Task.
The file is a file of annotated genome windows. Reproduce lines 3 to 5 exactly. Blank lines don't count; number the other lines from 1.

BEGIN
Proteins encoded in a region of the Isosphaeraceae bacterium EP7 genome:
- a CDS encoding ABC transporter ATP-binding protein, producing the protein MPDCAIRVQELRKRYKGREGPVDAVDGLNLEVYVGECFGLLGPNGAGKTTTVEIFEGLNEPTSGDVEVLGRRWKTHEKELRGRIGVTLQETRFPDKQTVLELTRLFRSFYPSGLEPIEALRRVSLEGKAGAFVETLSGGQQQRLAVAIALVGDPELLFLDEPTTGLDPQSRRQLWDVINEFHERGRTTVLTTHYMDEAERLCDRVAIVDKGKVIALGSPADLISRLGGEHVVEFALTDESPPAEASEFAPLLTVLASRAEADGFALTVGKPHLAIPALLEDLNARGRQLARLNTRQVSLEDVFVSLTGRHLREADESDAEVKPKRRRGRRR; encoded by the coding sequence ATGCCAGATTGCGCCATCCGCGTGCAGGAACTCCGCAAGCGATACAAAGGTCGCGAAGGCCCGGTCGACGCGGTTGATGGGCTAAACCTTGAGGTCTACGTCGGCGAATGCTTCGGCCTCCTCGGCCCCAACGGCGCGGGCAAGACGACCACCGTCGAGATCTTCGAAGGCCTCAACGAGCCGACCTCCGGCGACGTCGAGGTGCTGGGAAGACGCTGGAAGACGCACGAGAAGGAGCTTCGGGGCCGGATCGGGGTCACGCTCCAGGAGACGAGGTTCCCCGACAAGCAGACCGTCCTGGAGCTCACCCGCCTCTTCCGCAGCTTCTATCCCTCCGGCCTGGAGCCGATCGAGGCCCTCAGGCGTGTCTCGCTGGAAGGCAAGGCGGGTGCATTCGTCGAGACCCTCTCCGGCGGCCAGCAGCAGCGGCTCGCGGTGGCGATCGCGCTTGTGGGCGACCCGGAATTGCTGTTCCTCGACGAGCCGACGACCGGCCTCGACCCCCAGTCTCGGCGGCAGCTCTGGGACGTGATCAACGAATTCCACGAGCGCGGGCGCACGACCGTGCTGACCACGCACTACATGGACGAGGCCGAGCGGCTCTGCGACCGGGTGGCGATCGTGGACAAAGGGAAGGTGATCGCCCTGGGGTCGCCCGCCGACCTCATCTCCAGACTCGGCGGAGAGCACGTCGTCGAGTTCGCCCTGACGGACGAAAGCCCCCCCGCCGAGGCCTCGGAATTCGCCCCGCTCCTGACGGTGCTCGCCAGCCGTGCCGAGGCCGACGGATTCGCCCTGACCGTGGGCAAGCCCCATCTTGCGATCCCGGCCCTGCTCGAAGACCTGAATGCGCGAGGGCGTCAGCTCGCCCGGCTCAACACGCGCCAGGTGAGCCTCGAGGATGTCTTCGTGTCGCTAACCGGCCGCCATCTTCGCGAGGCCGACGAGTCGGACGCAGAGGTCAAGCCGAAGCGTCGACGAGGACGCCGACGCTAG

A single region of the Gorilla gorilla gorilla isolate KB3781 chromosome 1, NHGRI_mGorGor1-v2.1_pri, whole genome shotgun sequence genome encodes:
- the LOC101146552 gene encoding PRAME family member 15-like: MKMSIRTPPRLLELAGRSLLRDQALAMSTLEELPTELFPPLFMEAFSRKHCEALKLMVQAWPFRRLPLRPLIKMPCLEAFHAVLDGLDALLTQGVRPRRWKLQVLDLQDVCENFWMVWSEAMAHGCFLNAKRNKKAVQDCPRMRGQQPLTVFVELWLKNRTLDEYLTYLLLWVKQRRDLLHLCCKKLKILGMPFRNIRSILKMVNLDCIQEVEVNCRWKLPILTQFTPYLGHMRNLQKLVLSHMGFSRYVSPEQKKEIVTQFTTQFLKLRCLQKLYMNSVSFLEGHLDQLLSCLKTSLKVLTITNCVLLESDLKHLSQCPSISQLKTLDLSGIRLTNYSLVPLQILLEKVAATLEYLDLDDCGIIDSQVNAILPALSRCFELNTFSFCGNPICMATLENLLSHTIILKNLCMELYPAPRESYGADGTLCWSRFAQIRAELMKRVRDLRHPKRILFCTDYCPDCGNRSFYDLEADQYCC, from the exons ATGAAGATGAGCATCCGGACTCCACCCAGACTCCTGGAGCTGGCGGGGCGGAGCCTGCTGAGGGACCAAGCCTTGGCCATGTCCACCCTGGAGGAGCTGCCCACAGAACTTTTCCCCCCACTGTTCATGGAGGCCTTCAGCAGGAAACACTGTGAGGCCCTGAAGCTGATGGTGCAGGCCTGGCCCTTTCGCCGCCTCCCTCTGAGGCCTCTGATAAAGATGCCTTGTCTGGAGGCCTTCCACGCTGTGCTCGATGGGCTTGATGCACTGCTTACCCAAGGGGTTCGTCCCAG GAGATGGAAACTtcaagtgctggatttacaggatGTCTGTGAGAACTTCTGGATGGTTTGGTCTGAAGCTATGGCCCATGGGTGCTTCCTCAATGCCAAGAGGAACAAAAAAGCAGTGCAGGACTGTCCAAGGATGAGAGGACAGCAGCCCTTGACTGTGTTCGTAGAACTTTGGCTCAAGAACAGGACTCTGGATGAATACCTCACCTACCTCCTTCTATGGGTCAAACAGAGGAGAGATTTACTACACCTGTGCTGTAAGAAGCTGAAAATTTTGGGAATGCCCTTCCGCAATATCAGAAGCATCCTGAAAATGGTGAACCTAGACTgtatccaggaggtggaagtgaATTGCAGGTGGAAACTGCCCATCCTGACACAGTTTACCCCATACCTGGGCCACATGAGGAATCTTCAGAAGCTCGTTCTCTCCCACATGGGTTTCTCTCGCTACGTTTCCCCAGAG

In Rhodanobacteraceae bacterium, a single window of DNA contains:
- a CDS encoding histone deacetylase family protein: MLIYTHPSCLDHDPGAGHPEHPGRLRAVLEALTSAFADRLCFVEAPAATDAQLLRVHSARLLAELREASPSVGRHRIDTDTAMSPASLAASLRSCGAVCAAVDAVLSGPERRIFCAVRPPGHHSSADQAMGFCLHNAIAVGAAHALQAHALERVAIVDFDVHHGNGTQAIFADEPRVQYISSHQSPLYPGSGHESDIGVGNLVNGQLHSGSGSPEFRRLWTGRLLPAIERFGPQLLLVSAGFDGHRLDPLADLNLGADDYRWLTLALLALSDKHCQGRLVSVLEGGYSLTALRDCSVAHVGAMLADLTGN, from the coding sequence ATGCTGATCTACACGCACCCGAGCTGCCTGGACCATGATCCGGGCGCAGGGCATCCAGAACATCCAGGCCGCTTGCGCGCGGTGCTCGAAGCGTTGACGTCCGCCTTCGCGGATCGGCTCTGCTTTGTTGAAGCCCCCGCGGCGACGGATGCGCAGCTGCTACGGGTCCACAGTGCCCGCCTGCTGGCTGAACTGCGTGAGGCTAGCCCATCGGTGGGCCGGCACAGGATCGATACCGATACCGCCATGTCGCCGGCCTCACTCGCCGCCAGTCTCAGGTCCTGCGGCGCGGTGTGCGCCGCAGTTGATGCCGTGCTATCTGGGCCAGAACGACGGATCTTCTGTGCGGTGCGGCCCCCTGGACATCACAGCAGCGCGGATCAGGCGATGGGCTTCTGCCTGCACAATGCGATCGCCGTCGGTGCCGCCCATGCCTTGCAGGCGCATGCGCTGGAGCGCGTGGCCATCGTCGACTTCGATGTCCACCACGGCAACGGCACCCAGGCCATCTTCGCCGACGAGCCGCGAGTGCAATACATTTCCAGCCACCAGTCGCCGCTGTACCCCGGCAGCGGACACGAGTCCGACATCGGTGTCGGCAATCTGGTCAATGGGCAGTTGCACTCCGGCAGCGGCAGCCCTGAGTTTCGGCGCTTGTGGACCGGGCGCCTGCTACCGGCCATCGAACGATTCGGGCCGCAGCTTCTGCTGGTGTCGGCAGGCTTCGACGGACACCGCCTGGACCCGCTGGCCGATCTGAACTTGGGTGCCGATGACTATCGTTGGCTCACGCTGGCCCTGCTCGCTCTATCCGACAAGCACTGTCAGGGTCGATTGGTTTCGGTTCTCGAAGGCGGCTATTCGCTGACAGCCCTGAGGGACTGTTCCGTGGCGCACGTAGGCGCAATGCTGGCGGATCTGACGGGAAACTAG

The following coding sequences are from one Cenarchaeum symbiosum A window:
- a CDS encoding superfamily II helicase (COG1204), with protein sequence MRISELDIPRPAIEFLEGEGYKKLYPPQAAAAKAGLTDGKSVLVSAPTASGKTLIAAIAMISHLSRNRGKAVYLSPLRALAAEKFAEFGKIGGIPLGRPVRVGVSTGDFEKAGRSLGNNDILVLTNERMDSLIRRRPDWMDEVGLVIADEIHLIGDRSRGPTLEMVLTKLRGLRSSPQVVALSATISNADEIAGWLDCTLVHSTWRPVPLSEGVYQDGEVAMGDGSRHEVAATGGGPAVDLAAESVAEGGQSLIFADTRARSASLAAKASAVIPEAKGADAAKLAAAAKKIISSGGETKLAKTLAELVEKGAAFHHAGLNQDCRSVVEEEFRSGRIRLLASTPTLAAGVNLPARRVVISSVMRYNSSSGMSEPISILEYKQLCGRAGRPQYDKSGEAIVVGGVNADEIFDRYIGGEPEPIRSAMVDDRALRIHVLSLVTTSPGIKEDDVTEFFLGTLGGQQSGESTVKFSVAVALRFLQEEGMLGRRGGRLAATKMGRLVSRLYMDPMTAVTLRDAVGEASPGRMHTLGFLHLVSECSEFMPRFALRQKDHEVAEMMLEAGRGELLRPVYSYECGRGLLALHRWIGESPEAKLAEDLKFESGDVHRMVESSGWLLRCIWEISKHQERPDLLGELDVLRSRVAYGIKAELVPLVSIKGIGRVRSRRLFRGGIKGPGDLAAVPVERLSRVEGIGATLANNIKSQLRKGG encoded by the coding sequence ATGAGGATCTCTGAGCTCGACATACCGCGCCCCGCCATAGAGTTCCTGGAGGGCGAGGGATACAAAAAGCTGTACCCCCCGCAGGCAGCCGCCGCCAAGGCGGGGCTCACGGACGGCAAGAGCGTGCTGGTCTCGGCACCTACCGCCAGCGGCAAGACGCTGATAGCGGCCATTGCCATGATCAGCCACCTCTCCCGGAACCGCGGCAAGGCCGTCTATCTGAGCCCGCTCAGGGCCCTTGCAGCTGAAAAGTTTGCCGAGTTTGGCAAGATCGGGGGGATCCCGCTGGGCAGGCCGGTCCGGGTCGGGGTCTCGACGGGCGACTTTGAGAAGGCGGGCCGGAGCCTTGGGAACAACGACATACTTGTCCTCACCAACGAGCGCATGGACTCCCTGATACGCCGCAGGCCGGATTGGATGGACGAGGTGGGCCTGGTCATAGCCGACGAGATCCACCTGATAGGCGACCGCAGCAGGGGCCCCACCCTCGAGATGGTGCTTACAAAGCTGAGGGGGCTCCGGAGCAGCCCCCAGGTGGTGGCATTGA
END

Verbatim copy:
A single region of the Gorilla gorilla gorilla isolate KB3781 chromosome 1, NHGRI_mGorGor1-v2.1_pri, whole genome shotgun sequence genome encodes:
- the LOC101146552 gene encoding PRAME family member 15-like: MKMSIRTPPRLLELAGRSLLRDQALAMSTLEELPTELFPPLFMEAFSRKHCEALKLMVQAWPFRRLPLRPLIKMPCLEAFHAVLDGLDALLTQGVRPRRWKLQVLDLQDVCENFWMVWSEAMAHGCFLNAKRNKKAVQDCPRMRGQQPLTVFVELWLKNRTLDEYLTYLLLWVKQRRDLLHLCCKKLKILGMPFRNIRSILKMVNLDCIQEVEVNCRWKLPILTQFTPYLGHMRNLQKLVLSHMGFSRYVSPEQKKEIVTQFTTQFLKLRCLQKLYMNSVSFLEGHLDQLLSCLKTSLKVLTITNCVLLESDLKHLSQCPSISQLKTLDLSGIRLTNYSLVPLQILLEKVAATLEYLDLDDCGIIDSQVNAILPALSRCFELNTFSFCGNPICMATLENLLSHTIILKNLCMELYPAPRESYGADGTLCWSRFAQIRAELMKRVRDLRHPKRILFCTDYCPDCGNRSFYDLEADQYCC, from the exons ATGAAGATGAGCATCCGGACTCCACCCAGACTCCTGGAGCTGGCGGGGCGGAGCCTGCTGAGGGACCAAGCCTTGGCCATGTCCACCCTGGAGGAGCTGCCCACAGAACTTTTCCCCCCACTGTTCATGGAGGCCTTCAGCAGGAAACACTGTGAGGCCCTGAAGCTGATGGTGCAGGCCTGGCCCTTTCGCCGCCTCCCTCTGAGGCCTCTGATAAAGATGCCTTGTCTGGAGGCCTTCCACGCTGTGCTCGATGGGCTTGATGCACTGCTTACCCAAGGGGTTCGTCCCAG GAGATGGAAACTtcaagtgctggatttacaggatGTCTGTGAGAACTTCTGGATGGTTTGGTCTGAAGCTATGGCCCATGGGTGCTTCCTCAATGCCAAGAGGAACAAAAAAGCAGTGCAGGACTGTCCAAGGATGAGAGGACAGCAGCCCTTGACTGTGTTCGTAGAACTTTGGCTCAAGAACAGGACTCTGGATGAATACCTCACCTACCTCCTTCTATGGGTCAAACAGAGGAGAGATTTACTACACCTGTGCTGTAAGAAGCTGAAAATTTTGGGAATGCCCTTCCGCAATATCAGAAGCATCCTGAAAATGGTGAACCTAGACTgtatccaggaggtggaagtgaATTGCAGGTGGAAACTGCCCATCCTGACACAGTTTACCCCATACCTGGGCCACATGAGGAATCTTCAGAAGCTCGTTCTCTCCCACATGGGTTTCTCTCGCTACGTTTCCCCAGAG

In Rhodanobacteraceae bacterium, a single window of DNA contains: